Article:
By Matt Scott
Daniel Sturridge has been one of the Premier League's more promising attacking talents in recent years, but after injury, inconsistency and now illness, the time has come for him to finally make his mark.
A move to a third major English club is imminent for Sturridge, with a switch to Liverpool on the cards, and after failing to consolidate a place at Chelsea and Manchester City, time is running out for the Birmingham-born attacker to prove his enormous potential.
It is impossible to deny that Sturridge has the ability to shine. The only player to have scored in the FA Youth Cup, FA Cup and Premier League in one season, he has shown a keen eye for goal in the last 18 months, notching 21 goals in 57 appearances since the start of a temporary switch to Bolton that kick-started his top-flight career.
After hitting eight in just 12 games for the Trotters - including four in his first four appearances in a Bolton shirt, against the likes of Arsenal and Tottenham - Sturridge returned to Stamford Bridge a year ago ready to step up to first-team reckoning under Andre Villas-Boas.
The Portuguese's management brought the best out of Sturridge, if not always the whole side.
After sitting out the first three games of the season due to suspension, the 22-year-old exploded into the 2011-12 campaign with an outrageous back-heeled goal at Sunderland, following that up with three strikes in his next three league fixtures.
Nobody managed to outscore the attacker in the Premier League at Stamford Bridge, with only Frank Lampard matching his total of 11 goals for the season, but the campaign was not without its difficulties and frustrations.
Even under Villas-Boas, things were not always rosy. The former Coventry youth-teamer was blasted by the 34-year-old for failing to track back enough in Chelsea's dramatic 3-3 draw at home to Manchester United, eventually being substituted due to his unsatisfactory performance.
Managing just three goals in 2012, compared to 10 before Christmas, he eventually found himself dropping out of the first-team picture, especially once Villas-Boas had been replaced by Roberto Di Matteo.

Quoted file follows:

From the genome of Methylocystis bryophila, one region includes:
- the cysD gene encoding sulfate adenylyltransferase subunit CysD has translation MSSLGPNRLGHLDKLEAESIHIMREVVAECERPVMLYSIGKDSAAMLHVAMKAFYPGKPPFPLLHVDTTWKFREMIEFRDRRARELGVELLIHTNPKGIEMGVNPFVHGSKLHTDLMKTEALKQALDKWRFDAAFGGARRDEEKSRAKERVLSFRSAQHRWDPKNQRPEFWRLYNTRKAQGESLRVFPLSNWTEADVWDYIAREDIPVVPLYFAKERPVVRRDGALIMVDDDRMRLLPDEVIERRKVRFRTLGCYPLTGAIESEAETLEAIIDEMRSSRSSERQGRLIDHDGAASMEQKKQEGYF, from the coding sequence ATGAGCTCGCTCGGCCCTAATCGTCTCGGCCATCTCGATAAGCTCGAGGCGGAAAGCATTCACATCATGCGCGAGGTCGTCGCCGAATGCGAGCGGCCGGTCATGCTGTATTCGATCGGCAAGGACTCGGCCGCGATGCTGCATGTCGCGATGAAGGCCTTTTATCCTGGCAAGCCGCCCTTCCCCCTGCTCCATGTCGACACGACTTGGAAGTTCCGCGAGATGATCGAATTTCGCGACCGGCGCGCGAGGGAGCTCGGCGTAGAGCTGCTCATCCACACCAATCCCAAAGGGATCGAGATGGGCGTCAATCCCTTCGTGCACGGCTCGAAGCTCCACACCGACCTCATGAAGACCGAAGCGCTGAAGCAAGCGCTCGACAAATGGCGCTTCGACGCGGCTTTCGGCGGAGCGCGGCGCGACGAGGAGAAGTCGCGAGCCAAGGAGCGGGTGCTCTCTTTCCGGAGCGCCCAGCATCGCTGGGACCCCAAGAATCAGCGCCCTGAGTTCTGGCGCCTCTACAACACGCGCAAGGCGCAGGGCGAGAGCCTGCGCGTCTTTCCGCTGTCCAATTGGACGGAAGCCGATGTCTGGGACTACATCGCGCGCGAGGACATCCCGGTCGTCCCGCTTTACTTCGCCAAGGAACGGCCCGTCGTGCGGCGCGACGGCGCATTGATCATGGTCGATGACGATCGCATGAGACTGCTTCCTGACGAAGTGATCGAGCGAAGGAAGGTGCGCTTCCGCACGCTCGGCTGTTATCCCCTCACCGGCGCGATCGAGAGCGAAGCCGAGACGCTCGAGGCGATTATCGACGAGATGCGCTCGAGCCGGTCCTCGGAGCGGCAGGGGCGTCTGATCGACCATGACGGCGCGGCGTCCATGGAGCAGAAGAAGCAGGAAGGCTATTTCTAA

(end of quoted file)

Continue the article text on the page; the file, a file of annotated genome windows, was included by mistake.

Sturridge only played 90 minutes in the league four times under the Italian and was also overlooked for the Champions League final.
Many criticise Sturridge for a selfish style, which is hard to argue with when he is off-form. When playing well, however, it is that single-mindedness that can be the 22-year-old's biggest asset.
Sturridge has made no secret of his desire to play long-term in a central role: “That's the position I will always pick myself, centre-forward." A move to Anfield could see his opportunities as a main man improve.
He is thought to prefer a move to Tottenham to be reunited with Villas-Boas, but certainly has the technical proficiency to flourish in Brendan Rodgers' stylish system and could form a classic power and pace partnership with Andy Carroll or be paired with the similarly electric Luis Suarez.
The Olympic Games were set to be Sturridge's showcase as a central striker but a bout of viral meningitis has laid him low. Already in the shop window due to performances in recent years, the 22-year-old may benefit from a rest to come back firing next season.
Indeed, the forward is barely experienced at international level but a man-of-the-match performance against Netherlands in February proved that he can shine among the best.
Whether in red or blue, the time has come for Sturridge to step up and grab the opportunity that he so keenly desires.
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